I did something I thought I would never do! And I did it for such great reasons, and now I'm really glad I did it.
I knitted some dishcloths.
As Miss WoollyKnits knows, I have admired hers among many people's dishcloths but never done them myself. Maybe it's because DH, who regularly pulls kitchen cleanup duty, is a sponge kind of guy. Maybe it's because I never saw the fun in knitting letters or pictures into a square.
But then I attended a conference the other day (interesting! How to Deal with Employees' Unacceptable Behavior--wow, what an earful I got!), and while I was mindlessly doing my 2x2 ribbing (on Super Secret Project #1), I got through the whole morning's fascinating information, presented by someone who doesn't believe in reading PowerPoint slides. Woot! Stick with me here--I am getting to the point. As I was getting up to go to lunch, I saw that a few chairs over from me was a woman knitting! So of course I asked her what she was knitting, and it was a Grandmother's Favorite Dishcloth.
It was pure white, and those lacey YO holes along the edge were so elegant. She and I talked briefly, and I really GOT something that Miss Woolly Knits has said before, but I guess I needed to hear it in person--this is a method by which you can learn many more complicated knitting techniques in a limited and quickly-finished project. For me, this time it was increasing with YOs and decreasing with K2's (while creating the corresponding hole with another YO).
So now I have knitted up four of them in just a few days. And it was a serendipitously perfect week for sales at Michael's--$1/skein for Sugar and Cream. While I've discovered I don't really like the white striping colorway, I love the ombre (reminds me of autumn). And the solids are also rich--yellow especially.
After a really nice dinner on the patio last night (something you can't count on being able to do in the Bay Area in summer--the "A/C" usually drops after 5 p.m. with the arrival of cool winds from the coast), I sent our friends Connie and Greg home with two of them, with strict instructions to USE them and let me know how they work, how they wash up, if they get straggly. I foresee fiddling with the pattern, trying other patterns, getting what size works best (start decreasing at 40? 44? 50?), and then knitting them up whenever I'm in meetings this fall, and giving them in sets for Christmas to a few of my favorite relatives who still do dishes the old-fashioned way. ;^)
I am still working on those other WIPs of course, and also have cast on a Super Secret Project #2, which is here for you to view, without any other real info except that it's Yarn Harlot's One Row Scarf done in a lovely thick tweed (Rowan's Soft Tweed) I got on sale from Herrschners. That was also the order that included a bunch of maybe my favorite wool to knit with when it comes to stitch definition--Bazic. I now have it in several coordinating colors and am prepared for the knitting of baby items (it's superwash!) as the need arises, and it surely will. Our school seems to be a . . . I was going to say "hot bed" and then was going to say "breeding ground," but both just sound so . . . wrong. Our school is experiencing a baby boom among faculty and staff (thankfully none of our MS students has found herself in that state, to my knowledge!). I already know of at least two buns-in-oven.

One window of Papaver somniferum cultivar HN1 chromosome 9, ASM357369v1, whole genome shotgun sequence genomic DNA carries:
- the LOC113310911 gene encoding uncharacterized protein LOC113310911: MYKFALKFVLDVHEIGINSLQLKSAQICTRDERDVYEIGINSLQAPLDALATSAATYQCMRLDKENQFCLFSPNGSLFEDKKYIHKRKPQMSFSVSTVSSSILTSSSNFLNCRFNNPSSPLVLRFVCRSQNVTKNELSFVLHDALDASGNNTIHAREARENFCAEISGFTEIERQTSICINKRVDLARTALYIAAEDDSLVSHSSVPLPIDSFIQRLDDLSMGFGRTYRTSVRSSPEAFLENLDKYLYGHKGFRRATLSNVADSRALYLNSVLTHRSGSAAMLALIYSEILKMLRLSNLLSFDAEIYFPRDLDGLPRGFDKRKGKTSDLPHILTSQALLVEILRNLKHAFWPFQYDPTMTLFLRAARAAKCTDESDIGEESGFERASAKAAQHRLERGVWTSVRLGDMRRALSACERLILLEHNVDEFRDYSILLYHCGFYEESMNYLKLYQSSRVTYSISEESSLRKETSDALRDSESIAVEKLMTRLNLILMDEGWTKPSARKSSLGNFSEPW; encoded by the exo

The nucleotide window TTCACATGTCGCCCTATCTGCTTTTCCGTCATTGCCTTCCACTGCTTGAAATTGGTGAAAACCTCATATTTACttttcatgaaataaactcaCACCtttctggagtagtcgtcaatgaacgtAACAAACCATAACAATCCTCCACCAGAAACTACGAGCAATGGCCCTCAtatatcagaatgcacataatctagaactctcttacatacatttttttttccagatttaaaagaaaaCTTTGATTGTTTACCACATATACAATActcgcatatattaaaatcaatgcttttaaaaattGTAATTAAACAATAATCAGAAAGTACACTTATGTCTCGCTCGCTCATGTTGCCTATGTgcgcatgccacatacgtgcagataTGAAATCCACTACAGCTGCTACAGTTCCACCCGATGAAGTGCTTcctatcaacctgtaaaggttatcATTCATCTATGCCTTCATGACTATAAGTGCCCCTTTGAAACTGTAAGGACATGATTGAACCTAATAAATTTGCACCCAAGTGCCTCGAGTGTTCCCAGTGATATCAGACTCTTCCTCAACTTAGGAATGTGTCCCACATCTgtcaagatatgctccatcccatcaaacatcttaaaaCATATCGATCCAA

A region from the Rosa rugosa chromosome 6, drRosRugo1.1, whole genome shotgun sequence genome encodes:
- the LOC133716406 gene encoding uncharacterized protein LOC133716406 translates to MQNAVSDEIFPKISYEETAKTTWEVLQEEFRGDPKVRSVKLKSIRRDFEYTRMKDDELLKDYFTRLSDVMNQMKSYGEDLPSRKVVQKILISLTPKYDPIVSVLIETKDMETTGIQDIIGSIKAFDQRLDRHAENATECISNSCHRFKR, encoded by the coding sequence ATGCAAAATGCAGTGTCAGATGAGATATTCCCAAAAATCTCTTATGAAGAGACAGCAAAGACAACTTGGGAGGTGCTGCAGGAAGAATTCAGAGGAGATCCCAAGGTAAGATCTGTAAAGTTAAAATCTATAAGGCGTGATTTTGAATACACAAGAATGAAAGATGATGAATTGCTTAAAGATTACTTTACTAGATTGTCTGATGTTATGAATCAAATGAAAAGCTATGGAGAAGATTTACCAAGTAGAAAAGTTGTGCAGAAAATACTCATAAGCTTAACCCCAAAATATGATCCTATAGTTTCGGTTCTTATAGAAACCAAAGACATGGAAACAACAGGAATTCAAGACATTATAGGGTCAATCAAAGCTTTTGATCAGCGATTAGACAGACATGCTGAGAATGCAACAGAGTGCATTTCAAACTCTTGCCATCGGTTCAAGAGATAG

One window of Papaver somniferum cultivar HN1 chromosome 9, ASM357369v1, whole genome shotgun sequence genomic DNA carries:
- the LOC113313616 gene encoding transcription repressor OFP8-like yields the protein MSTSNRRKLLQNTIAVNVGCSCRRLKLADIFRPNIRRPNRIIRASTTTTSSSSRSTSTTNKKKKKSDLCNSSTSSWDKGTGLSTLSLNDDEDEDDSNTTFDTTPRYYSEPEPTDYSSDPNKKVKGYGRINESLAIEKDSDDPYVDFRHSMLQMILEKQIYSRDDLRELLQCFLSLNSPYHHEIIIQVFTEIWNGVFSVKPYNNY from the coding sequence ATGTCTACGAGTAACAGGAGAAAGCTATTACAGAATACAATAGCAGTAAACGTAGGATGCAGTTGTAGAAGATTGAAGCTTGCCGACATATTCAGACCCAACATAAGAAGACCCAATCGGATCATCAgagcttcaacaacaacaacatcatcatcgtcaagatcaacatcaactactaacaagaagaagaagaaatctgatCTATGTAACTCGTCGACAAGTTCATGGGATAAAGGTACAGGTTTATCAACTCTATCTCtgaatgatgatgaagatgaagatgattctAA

Here is a bit of lovely yarn from Gingerknits--a handspun skein of wool and metallic thread (destined to become a scarf for someone's Christmas gift)--ordered along with one of Meg's really cool cloth bead necklaces. When DH saw the PayPal purchase, you may remember that he said, "What did you buy, half a sheep?" (Really, it wasn't an exorbitant amount, it's just you know, how husbands are sometimes.) So Meg sent a note promising to "throw a jumbuck in the tuckerbag" to please DH. Little did I know she was serious--not mutton serious (whew!), but here is a little stitch marker--a jumbuck for all you Yanks who don't know your Aussie slang (I didn't either--I'm eternally thankful for internet slang sites to help me out!). Right, it's a sheep! She also sent the cutest little possum stitch marker, but no way would it photograph clearly. Thanks, Meg, you're a good sport. And I've half a mind to knit MYSELF a scarf with this yummy yarn. (8/4/08 BUT WAIT! THERE'S MORE! Today I found an email from Meg [Gingerknits] telling me that I'm a winner! She regularly draws a name from the previous month's patrons of her internet shop, gives them a $10 store credit, and makes their day. That would be ME for the month of July! [big toothy grin] Well, she had sold me on those charms and stitch markers with her adorable sheep and possum, so I went back to look at her offerings and found some really elegant ones [for lace shawl knitting perhaps??] that I'll feature here when they get across the pond from Oz.)
Later this week, World-Saving daughter is coming home for a few weeks before school starts up again. Next week, DS Kate is coming down to spend five days with us (bliss!), and I will have to compete with the 3 DD's for her attention. It is lovely to see that they all are so attached to their auntie. I always hope for them that their sisterhood will serve them as ours has/does.
Time to take a long walk and then get busy knitting! I could get used to this summer pace! LOL.